Blue-green algae occur naturally in many lakes and rivers and have been found in many parks of the country, including the Ozarks region. Algae are more abundant in summer and may appear as green or yellow streaks or scum on the surface of the water or as green globs floating below the surface.
Nice sunny days, warm water, and increased nutrients are the perfect recipe for algae to grow. Low rainfall increases the opportunity for algae to bloom, and increased lawn and agricultural runoff into waters can create ideal conditions for algae blooms. Some algae growth is important to a healthy ecosystem. Most species of algae are not dangerous.
However, some species of algae are toxic to humans, animals, and the environment. Harmful algae and the water around it can cause allergic reactions and illness in people and pets. Symptoms include eye and skin irritation, coughing, sneezing, itchy throat, watery eyes, rashes, abdominal pain, cramps and diarrhea. If you have a pre-existing condition, such as asthma, these symptoms may be more severe. Contact your doctor or veterinarian if you or your pet have any symptoms or sudden illness.
Algal Blooms and Health Concerns
The Buffalo River and many other area waterbodies have experienced significant algae growth this summer, but no cases of illness directly linked to algae have been confirmed. The Center for Disease Control (CDC) notes that some species of algae are toxic to humans, animals, and the environment. Exposure to cyanotoxins or cyanobacteria from harmful algae can result in serious health problems. Areas with visible algae concentrations should be avoided for primary contact such as swimming. Avoid ingesting the water around these blooms, being especially careful if children are in your group. Dogs are also very susceptible to algae toxins. For more information, go to the CDC’s website at https://www.cdc.gov/habs/general.html.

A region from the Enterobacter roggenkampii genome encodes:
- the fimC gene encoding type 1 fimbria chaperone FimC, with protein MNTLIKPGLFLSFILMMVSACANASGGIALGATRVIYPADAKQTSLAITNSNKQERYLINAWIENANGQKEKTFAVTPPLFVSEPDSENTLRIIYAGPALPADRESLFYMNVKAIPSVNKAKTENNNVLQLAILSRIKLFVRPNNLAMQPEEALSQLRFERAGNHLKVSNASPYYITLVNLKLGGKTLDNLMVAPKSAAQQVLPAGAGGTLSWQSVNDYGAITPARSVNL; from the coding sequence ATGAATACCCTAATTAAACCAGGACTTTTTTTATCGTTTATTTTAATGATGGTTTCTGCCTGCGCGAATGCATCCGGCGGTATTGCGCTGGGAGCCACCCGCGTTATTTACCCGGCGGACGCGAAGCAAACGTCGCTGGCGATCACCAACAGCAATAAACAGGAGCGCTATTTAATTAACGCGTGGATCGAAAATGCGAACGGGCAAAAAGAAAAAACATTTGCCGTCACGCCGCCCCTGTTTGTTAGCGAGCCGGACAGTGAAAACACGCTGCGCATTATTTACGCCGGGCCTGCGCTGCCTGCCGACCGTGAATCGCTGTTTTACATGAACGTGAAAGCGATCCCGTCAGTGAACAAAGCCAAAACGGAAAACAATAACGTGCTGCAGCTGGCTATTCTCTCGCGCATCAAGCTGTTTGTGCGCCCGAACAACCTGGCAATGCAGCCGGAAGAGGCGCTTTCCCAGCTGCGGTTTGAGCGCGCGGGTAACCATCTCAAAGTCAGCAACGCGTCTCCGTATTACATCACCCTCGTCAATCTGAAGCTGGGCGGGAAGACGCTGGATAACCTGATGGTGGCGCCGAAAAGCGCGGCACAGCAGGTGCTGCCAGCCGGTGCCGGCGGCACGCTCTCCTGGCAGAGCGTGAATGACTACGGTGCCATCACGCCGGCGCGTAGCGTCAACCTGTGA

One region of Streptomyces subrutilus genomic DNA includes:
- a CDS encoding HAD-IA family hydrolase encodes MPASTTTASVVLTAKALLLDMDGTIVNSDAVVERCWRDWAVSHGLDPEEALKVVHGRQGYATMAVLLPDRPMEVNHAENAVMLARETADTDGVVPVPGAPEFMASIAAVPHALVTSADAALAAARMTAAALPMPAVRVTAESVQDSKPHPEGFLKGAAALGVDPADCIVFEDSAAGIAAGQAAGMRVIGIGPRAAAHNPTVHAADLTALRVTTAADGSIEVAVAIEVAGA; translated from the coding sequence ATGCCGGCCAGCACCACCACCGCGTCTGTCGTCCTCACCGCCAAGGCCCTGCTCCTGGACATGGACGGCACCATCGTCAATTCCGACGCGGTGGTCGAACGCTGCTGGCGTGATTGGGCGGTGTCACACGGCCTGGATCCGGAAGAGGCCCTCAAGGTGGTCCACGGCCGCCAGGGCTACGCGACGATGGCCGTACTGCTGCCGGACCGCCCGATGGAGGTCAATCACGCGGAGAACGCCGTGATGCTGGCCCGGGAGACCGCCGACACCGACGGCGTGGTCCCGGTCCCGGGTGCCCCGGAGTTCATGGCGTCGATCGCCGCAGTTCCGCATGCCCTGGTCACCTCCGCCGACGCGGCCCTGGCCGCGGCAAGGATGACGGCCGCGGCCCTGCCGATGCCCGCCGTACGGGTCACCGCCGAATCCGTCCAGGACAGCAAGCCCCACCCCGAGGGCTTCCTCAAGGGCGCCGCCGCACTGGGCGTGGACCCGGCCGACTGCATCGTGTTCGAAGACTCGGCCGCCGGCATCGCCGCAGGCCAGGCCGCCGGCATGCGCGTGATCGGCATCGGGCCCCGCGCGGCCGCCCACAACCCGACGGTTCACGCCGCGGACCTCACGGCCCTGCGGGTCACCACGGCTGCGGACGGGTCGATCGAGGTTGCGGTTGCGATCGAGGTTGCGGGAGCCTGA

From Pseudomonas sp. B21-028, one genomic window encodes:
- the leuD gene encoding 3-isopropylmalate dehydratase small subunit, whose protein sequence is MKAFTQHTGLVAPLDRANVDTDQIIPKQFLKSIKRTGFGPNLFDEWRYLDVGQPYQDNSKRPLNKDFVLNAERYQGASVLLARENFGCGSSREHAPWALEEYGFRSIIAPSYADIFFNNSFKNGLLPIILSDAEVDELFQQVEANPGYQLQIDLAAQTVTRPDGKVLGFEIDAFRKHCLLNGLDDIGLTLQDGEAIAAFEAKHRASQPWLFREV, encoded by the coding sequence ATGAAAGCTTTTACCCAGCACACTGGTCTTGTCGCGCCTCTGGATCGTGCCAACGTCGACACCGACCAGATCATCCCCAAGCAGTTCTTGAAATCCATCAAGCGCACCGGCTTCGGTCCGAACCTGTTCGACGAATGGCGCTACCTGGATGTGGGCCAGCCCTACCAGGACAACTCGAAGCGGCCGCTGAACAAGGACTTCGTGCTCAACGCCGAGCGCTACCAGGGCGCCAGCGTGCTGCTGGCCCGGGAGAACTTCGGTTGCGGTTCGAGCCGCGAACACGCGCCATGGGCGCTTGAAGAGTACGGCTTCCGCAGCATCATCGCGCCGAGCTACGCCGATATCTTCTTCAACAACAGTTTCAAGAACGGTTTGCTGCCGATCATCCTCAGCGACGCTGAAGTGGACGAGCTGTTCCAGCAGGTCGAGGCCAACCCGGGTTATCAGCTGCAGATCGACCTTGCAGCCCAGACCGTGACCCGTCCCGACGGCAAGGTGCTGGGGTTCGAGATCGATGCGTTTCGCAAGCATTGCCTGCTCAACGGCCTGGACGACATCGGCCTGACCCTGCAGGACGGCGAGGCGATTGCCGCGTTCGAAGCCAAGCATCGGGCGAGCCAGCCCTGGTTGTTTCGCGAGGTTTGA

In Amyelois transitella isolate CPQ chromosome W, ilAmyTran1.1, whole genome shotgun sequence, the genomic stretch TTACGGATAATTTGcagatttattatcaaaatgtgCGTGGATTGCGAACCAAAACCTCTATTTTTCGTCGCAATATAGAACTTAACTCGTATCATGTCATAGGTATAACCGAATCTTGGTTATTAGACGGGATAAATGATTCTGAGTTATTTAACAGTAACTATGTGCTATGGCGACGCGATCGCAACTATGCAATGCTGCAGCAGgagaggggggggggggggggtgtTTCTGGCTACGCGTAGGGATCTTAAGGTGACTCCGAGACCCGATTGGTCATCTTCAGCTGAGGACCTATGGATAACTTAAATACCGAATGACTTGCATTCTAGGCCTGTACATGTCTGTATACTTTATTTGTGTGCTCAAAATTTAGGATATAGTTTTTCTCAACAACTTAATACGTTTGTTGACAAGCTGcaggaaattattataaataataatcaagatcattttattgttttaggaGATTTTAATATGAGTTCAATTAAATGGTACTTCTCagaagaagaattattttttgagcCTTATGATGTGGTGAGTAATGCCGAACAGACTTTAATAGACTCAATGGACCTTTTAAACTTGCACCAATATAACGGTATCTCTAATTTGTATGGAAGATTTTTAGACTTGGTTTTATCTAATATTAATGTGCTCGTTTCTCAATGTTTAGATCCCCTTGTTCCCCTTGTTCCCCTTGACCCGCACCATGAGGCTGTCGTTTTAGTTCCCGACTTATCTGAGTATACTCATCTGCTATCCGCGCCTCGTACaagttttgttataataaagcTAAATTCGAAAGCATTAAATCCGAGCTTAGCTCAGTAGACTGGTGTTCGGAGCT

Arkansas Department of Environmental Quality (ADEQ) has created an app to report nuisance and harmful algae blooms. A person may also submit the form online:
The National Park Service (NPS) and US Public Health Service encourage visitors who believe they or their animals have become ill after exposure to algae in the Buffalo River, to report the illness during business hours to the Arkansas Department of Health (ADH) Communicable Disease Nurse at 501-537-8969. After hours, people can call the ADH Emergency Communication Center at 1-800-651-3493. Visitors can also report illnesses to the NPS Epidemiology Branch Chief for the Office of Public Health, at e-mail us.
Tips for Staying Safe
Never drink untreated water
Keep children out of areas with thick algae
Keep your pets from drinking water or swimming in water with algae present